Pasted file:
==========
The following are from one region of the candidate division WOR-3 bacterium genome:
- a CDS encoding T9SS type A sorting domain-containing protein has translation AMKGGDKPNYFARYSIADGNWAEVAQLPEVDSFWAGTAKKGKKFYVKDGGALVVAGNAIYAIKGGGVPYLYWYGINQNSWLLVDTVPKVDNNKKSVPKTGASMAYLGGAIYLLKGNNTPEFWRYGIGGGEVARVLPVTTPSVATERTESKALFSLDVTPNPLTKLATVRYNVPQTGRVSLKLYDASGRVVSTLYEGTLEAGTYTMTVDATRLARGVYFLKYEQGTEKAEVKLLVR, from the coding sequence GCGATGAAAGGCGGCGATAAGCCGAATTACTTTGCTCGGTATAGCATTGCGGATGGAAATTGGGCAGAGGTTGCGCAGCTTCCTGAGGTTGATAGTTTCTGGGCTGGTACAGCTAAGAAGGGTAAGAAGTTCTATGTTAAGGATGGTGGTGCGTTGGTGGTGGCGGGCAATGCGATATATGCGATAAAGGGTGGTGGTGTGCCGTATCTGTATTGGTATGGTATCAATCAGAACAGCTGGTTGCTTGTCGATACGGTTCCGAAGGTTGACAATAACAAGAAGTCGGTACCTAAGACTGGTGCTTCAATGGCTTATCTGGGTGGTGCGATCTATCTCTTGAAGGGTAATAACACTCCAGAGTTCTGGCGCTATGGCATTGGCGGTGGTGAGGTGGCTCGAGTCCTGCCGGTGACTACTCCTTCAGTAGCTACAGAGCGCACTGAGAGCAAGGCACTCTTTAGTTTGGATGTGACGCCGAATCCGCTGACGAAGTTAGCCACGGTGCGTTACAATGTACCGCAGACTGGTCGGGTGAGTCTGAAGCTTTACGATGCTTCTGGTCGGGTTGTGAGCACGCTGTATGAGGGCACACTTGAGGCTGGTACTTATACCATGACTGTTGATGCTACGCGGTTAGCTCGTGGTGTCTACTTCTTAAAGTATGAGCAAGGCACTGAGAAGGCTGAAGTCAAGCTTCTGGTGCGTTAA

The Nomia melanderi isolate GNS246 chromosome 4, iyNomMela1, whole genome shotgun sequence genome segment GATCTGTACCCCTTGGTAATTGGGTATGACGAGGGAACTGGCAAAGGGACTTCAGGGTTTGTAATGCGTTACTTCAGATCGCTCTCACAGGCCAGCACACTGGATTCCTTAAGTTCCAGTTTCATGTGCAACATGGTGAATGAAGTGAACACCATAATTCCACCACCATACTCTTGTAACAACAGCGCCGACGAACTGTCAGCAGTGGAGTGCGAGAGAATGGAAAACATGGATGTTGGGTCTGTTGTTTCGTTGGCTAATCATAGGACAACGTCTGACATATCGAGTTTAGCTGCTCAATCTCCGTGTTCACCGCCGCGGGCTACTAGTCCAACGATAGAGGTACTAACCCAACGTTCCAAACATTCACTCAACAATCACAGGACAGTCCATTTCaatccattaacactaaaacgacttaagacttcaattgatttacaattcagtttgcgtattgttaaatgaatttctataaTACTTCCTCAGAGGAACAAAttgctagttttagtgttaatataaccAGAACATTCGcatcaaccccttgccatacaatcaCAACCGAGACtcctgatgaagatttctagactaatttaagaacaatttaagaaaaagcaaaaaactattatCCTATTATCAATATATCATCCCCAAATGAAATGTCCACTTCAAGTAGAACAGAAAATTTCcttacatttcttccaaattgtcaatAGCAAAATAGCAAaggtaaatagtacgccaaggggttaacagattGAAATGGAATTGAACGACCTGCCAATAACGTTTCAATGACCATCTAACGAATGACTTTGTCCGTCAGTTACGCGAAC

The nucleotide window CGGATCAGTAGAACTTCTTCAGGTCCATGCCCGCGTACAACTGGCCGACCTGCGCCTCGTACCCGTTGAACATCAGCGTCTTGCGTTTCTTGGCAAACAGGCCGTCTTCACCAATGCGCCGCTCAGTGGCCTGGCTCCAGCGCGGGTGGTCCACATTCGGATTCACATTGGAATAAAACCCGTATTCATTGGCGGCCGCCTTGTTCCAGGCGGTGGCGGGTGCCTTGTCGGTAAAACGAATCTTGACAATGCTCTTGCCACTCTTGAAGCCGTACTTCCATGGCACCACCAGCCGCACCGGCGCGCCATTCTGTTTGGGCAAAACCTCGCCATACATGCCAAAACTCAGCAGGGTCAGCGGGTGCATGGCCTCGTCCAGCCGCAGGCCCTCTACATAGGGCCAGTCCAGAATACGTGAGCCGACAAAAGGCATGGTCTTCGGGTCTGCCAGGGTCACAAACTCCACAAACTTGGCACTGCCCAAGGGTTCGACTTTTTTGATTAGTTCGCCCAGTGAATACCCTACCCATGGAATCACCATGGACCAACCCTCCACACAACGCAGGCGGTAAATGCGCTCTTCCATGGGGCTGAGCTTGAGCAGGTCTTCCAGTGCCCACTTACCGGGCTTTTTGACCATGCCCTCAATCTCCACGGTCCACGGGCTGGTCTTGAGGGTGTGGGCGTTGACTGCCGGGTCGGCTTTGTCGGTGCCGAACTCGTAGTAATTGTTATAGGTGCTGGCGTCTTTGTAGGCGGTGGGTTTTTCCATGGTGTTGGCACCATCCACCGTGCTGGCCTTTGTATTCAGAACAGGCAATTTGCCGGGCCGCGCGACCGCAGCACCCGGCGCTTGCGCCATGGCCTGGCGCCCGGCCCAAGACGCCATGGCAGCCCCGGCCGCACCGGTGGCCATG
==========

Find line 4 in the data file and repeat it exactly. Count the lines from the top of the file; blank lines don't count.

The nucleotide window CGGATCAGTAGAACTTCTTCAGGTCCATGCCCGCGTACAACTGGCCGACCTGCGCCTCGTACCCGTTGAACATCAGCGTCTTGCGTTTCTTGGCAAACAGGCCGTCTTCACCAATGCGCCGCTCAGTGGCCTGGCTCCAGCGCGGGTGGTCCACATTCGGATTCACATTGGAATAAAACCCGTATTCATTGGCGGCCGCCTTGTTCCAGGCGGTGGCGGGTGCCTTGTCGGTAAAACGAATCTTGACAATGCTCTTGCCACTCTTGAAGCCGTACTTCCATGGCACCACCAGCCGCACCGGCGCGCCATTCTGTTTGGGCAAAACCTCGCCATACATGCCAAAACTCAGCAGGGTCAGCGGGTGCATGGCCTCGTCCAGCCGCAGGCCCTCTACATAGGGCCAGTCCAGAATACGTGAGCCGACAAAAGGCATGGTCTTCGGGTCTGCCAGGGTCACAAACTCCACAAACTTGGCACTGCCCAAGGGTTCGACTTTTTTGATTAGTTCGCCCAGTGAATACCCTACCCATGGAATCACCATGGACCAACCCTCCACACAACGCAGGCGGTAAATGCGCTCTTCCATGGGGCTGAGCTTGAGCAGGTCTTCCAGTGCCCACTTACCGGGCTTTTTGACCATGCCCTCAATCTCCACGGTCCACGGGCTGGTCTTGAGGGTGTGGGCGTTGACTGCCGGGTCGGCTTTGTCGGTGCCGAACTCGTAGTAATTGTTATAGGTGCTGGCGTCTTTGTAGGCGGTGGGTTTTTCCATGGTGTTGGCACCATCCACCGTGCTGGCCTTTGTATTCAGAACAGGCAATTTGCCGGGCCGCGCGACCGCAGCACCCGGCGCTTGCGCCATGGCCTGGCGCCCGGCCCAAGACGCCATGGCAGCCCCGGCCGCACCGGTGGCCATG